Some French supersonic Concorde pilots recently took to a slower means of travel -- ballooning.?
SV Pilots preparing balloon with crowd around watching (2 shots)
AERIAL V FROM Balloon as crowd waves
AV balloon shadow across ground
CU H. Duran and M. Ziegler adjust gas controls (3 shots)
AV Countryside from balloon (2 shots)
Initials BB/1940 JB/MR/BB/1950
Script is copyright Reuters Limited. All rights reserved
Background: Some French supersonic Concorde pilots recently took to a slower means of travel -- ballooning. They spent a day floating over the fields around Toulouse.
The men were all pilots of the Air France Concordes that fly between Paris and Rio de Janeiro at a speed of over 1,400 miles per hour (about 2,250 kilometres per hour).
The pilots decided that about the only form of air travel they hadn't experienced was ballooning, and they went to Toulouse to remedy the situation.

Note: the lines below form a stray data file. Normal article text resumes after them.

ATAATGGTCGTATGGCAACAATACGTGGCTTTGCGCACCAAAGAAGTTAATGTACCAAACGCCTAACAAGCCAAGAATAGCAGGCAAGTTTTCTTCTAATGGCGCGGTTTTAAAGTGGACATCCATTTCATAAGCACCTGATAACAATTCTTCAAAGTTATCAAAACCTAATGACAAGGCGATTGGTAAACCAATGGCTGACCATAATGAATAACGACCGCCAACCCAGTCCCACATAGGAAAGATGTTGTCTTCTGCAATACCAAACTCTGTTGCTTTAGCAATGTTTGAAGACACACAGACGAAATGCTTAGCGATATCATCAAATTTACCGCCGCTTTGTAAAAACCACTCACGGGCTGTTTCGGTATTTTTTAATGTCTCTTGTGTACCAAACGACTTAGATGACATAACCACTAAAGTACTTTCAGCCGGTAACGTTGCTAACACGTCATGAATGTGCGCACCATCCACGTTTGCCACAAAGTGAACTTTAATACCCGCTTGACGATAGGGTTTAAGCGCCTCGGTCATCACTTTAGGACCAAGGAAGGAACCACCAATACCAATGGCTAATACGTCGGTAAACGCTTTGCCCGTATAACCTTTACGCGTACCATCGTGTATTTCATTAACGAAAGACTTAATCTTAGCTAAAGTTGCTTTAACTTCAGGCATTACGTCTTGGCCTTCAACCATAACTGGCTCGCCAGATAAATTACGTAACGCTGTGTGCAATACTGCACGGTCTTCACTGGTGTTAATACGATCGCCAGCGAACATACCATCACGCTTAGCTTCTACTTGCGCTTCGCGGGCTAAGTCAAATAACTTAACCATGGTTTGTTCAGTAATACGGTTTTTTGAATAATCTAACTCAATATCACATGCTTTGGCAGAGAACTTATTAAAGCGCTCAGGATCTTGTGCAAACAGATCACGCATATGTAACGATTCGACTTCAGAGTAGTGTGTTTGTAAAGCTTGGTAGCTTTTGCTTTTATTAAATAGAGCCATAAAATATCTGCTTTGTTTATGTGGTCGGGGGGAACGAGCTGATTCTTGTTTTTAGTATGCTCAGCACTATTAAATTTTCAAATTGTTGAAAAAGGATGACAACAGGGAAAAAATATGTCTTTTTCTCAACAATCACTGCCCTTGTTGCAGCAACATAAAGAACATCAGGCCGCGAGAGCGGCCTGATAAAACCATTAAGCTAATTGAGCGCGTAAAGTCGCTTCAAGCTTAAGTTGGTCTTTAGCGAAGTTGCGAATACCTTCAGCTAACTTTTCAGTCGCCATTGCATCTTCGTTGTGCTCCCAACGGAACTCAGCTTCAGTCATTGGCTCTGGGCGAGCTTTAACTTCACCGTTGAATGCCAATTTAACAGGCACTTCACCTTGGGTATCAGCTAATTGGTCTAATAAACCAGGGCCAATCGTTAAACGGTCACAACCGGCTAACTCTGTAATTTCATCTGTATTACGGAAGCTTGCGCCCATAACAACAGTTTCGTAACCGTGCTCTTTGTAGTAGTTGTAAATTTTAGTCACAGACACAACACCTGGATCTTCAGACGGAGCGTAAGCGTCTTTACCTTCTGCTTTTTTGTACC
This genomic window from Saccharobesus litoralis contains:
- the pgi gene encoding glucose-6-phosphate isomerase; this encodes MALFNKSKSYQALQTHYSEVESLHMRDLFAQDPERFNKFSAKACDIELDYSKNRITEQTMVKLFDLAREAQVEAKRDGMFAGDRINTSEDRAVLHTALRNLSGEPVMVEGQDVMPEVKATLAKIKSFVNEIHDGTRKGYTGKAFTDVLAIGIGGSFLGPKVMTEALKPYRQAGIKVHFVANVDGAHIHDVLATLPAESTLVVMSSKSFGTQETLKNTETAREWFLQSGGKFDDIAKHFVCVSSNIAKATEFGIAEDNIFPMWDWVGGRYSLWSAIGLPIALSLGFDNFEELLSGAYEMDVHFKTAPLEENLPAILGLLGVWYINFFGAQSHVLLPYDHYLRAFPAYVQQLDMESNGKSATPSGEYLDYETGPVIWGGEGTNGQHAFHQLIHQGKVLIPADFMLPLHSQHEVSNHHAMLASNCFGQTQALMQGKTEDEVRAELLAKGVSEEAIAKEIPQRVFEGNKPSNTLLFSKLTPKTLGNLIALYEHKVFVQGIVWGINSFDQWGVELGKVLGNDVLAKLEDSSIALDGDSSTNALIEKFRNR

Crowds gathered to watch the hot-air balloons slowly rise above the home of one of the pilots, Jean Dabos.
But the landings weren't quite so peaceful as the lift-offs for some. M. Duran and M. Ziegler seemed to be a bit lost without their computerised landing system and came down in a tree. M. Duran was one of the early Concorde test pilots.
SYNOPSIS: Air France Concorde pilots slowed down for the day recently. They gave up their supersonic aircraft for hot-air balloons and took to the skies near Toulouse -- French home of Concorde. One of the pilots -- M. Duran -- was one of the early test pilots for Concorde.
The pilots normally fly the route between Paris and Rio de Janeiro at over 1,400 miles per hour with a set of highly developed electronic controls. But for their journey in the balloons the speed was a bit more peaceful and the controls were far more basic.
The journey back to earth was not so peaceful for some though. M. Duran and his co-pilot for the day, M. Ziegler, missed Concorde's landing system and came down on a tree.